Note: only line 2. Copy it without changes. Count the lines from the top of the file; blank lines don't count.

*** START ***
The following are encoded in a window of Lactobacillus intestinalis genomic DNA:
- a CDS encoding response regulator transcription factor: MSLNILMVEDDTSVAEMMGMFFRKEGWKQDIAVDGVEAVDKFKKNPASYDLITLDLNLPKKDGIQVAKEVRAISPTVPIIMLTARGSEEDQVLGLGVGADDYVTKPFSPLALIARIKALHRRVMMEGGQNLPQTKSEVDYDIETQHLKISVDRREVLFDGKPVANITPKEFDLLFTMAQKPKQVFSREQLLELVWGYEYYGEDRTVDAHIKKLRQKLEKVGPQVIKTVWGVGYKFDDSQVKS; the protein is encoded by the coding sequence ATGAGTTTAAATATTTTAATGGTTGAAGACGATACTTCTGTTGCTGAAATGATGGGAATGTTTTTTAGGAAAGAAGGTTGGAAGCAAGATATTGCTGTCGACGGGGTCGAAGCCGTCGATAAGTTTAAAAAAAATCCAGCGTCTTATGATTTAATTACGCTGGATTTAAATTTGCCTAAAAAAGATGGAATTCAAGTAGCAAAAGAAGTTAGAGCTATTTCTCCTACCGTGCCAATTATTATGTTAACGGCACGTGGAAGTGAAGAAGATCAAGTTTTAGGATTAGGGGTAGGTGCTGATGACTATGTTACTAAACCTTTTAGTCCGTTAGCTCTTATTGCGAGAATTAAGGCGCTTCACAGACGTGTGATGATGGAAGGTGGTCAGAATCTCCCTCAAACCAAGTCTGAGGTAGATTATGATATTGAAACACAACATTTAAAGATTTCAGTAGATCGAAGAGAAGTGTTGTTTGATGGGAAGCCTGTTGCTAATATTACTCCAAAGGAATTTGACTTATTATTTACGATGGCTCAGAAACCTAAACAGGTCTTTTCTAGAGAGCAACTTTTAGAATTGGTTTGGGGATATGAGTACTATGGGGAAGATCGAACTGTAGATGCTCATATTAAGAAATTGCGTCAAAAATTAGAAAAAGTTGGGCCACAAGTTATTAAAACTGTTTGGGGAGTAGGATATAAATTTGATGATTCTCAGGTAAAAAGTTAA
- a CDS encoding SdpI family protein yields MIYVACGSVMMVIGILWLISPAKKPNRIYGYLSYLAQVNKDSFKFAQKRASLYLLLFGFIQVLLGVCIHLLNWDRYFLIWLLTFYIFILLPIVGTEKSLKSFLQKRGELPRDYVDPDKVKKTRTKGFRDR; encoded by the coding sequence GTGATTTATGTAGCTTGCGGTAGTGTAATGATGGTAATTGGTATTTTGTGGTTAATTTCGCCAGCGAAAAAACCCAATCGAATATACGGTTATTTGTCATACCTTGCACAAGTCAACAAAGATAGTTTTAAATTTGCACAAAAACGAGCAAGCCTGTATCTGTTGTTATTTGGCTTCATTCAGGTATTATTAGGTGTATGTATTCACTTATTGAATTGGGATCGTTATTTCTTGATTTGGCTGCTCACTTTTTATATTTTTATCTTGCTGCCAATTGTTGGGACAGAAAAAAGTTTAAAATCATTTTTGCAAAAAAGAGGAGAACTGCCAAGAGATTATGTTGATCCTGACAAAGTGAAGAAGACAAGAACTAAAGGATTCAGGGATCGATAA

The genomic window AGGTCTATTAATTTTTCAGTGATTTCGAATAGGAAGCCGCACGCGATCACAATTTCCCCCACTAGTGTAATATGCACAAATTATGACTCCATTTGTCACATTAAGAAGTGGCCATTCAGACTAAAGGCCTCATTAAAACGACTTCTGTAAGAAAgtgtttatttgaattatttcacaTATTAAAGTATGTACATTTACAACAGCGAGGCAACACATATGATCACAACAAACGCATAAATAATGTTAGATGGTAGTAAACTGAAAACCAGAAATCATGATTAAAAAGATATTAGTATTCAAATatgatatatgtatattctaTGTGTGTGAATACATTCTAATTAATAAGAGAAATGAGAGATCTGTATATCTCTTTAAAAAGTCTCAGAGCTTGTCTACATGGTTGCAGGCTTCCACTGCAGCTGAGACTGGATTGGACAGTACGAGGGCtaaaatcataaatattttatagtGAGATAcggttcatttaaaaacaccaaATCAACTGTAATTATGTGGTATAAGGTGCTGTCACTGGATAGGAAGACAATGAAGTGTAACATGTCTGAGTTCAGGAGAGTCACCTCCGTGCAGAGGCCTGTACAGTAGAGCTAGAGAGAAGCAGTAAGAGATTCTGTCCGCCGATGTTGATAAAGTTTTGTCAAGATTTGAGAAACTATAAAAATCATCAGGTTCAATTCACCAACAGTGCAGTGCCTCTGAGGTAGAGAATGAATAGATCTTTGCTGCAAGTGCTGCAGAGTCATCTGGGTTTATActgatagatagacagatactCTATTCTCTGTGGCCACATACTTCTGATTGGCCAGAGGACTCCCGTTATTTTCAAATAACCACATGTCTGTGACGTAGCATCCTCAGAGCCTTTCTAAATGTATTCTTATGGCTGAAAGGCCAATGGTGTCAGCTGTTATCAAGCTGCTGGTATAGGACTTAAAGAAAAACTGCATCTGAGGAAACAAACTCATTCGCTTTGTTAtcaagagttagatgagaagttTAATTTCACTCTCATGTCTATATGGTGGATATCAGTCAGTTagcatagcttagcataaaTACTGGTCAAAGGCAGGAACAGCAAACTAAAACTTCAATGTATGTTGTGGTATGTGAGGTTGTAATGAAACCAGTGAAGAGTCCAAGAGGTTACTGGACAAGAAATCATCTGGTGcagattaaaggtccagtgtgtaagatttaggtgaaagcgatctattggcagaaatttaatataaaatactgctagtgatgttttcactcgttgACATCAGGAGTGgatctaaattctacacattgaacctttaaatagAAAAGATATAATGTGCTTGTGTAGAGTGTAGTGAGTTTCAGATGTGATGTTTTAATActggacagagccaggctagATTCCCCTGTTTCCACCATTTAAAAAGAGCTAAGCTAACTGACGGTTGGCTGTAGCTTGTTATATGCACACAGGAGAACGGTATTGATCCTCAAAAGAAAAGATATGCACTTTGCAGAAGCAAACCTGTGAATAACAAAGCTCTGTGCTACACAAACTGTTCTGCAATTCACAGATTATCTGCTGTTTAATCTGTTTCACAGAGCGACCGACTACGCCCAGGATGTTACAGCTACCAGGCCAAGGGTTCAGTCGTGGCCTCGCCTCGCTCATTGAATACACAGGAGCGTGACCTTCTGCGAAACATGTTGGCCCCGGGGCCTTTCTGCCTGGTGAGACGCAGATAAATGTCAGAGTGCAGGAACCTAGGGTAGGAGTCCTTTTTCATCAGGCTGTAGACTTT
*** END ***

- a CDS encoding response regulator transcription factor: MSLNILMVEDDTSVAEMMGMFFRKEGWKQDIAVDGVEAVDKFKKNPASYDLITLDLNLPKKDGIQVAKEVRAISPTVPIIMLTARGSEEDQVLGLGVGADDYVTKPFSPLALIARIKALHRRVMMEGGQNLPQTKSEVDYDIETQHLKISVDRREVLFDGKPVANITPKEFDLLFTMAQKPKQVFSREQLLELVWGYEYYGEDRTVDAHIKKLRQKLEKVGPQVIKTVWGVGYKFDDSQVKS; the protein is encoded by the coding sequence ATGAGTTTAAATATTTTAATGGTTGAAGACGATACTTCTGTTGCTGAAATGATGGGAATGTTTTTTAGGAAAGAAGGTTGGAAGCAAGATATTGCTGTCGACGGGGTCGAAGCCGTCGATAAGTTTAAAAAAAATCCAGCGTCTTATGATTTAATTACGCTGGATTTAAATTTGCCTAAAAAAGATGGAATTCAAGTAGCAAAAGAAGTTAGAGCTATTTCTCCTACCGTGCCAATTATTATGTTAACGGCACGTGGAAGTGAAGAAGATCAAGTTTTAGGATTAGGGGTAGGTGCTGATGACTATGTTACTAAACCTTTTAGTCCGTTAGCTCTTATTGCGAGAATTAAGGCGCTTCACAGACGTGTGATGATGGAAGGTGGTCAGAATCTCCCTCAAACCAAGTCTGAGGTAGATTATGATATTGAAACACAACATTTAAAGATTTCAGTAGATCGAAGAGAAGTGTTGTTTGATGGGAAGCCTGTTGCTAATATTACTCCAAAGGAATTTGACTTATTATTTACGATGGCTCAGAAACCTAAACAGGTCTTTTCTAGAGAGCAACTTTTAGAATTGGTTTGGGGATATGAGTACTATGGGGAAGATCGAACTGTAGATGCTCATATTAAGAAATTGCGTCAAAAATTAGAAAAAGTTGGGCCACAAGTTATTAAAACTGTTTGGGGAGTAGGATATAAATTTGATGATTCTCAGGTAAAAAGTTAA